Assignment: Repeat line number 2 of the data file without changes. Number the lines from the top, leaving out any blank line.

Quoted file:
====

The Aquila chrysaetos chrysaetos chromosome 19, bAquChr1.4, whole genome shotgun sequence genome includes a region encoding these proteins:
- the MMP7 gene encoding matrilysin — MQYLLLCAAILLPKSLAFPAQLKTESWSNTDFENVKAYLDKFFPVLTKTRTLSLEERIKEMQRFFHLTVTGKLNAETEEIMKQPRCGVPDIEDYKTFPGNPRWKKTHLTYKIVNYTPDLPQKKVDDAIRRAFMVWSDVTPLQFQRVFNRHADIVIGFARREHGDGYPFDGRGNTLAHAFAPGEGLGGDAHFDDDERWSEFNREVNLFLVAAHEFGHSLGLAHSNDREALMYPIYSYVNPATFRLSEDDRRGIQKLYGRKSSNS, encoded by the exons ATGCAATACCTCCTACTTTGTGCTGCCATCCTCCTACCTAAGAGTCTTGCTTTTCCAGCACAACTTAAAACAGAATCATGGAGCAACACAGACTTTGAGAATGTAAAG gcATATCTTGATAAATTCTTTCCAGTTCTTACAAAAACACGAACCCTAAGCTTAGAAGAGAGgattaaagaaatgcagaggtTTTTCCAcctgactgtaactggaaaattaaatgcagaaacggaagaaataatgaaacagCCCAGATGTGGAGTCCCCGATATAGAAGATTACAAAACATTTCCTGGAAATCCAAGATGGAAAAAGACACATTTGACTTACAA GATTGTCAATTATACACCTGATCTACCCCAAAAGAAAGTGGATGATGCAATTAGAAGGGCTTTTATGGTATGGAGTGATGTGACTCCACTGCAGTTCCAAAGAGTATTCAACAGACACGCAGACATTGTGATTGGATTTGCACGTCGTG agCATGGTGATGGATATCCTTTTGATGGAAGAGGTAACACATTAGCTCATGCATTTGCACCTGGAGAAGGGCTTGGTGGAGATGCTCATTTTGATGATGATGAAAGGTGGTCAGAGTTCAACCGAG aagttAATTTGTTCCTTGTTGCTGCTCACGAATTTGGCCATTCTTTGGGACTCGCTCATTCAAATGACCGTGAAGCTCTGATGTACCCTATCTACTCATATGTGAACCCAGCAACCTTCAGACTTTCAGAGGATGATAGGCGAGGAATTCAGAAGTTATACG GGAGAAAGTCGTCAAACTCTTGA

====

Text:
- the MMP7 gene encoding matrilysin — MQYLLLCAAILLPKSLAFPAQLKTESWSNTDFENVKAYLDKFFPVLTKTRTLSLEERIKEMQRFFHLTVTGKLNAETEEIMKQPRCGVPDIEDYKTFPGNPRWKKTHLTYKIVNYTPDLPQKKVDDAIRRAFMVWSDVTPLQFQRVFNRHADIVIGFARREHGDGYPFDGRGNTLAHAFAPGEGLGGDAHFDDDERWSEFNREVNLFLVAAHEFGHSLGLAHSNDREALMYPIYSYVNPATFRLSEDDRRGIQKLYGRKSSNS, encoded by the exons ATGCAATACCTCCTACTTTGTGCTGCCATCCTCCTACCTAAGAGTCTTGCTTTTCCAGCACAACTTAAAACAGAATCATGGAGCAACACAGACTTTGAGAATGTAAAG gcATATCTTGATAAATTCTTTCCAGTTCTTACAAAAACACGAACCCTAAGCTTAGAAGAGAGgattaaagaaatgcagaggtTTTTCCAcctgactgtaactggaaaattaaatgcagaaacggaagaaataatgaaacagCCCAGATGTGGAGTCCCCGATATAGAAGATTACAAAACATTTCCTGGAAATCCAAGATGGAAAAAGACACATTTGACTTACAA GATTGTCAATTATACACCTGATCTACCCCAAAAGAAAGTGGATGATGCAATTAGAAGGGCTTTTATGGTATGGAGTGATGTGACTCCACTGCAGTTCCAAAGAGTATTCAACAGACACGCAGACATTGTGATTGGATTTGCACGTCGTG agCATGGTGATGGATATCCTTTTGATGGAAGAGGTAACACATTAGCTCATGCATTTGCACCTGGAGAAGGGCTTGGTGGAGATGCTCATTTTGATGATGATGAAAGGTGGTCAGAGTTCAACCGAG aagttAATTTGTTCCTTGTTGCTGCTCACGAATTTGGCCATTCTTTGGGACTCGCTCATTCAAATGACCGTGAAGCTCTGATGTACCCTATCTACTCATATGTGAACCCAGCAACCTTCAGACTTTCAGAGGATGATAGGCGAGGAATTCAGAAGTTATACG GGAGAAAGTCGTCAAACTCTTGA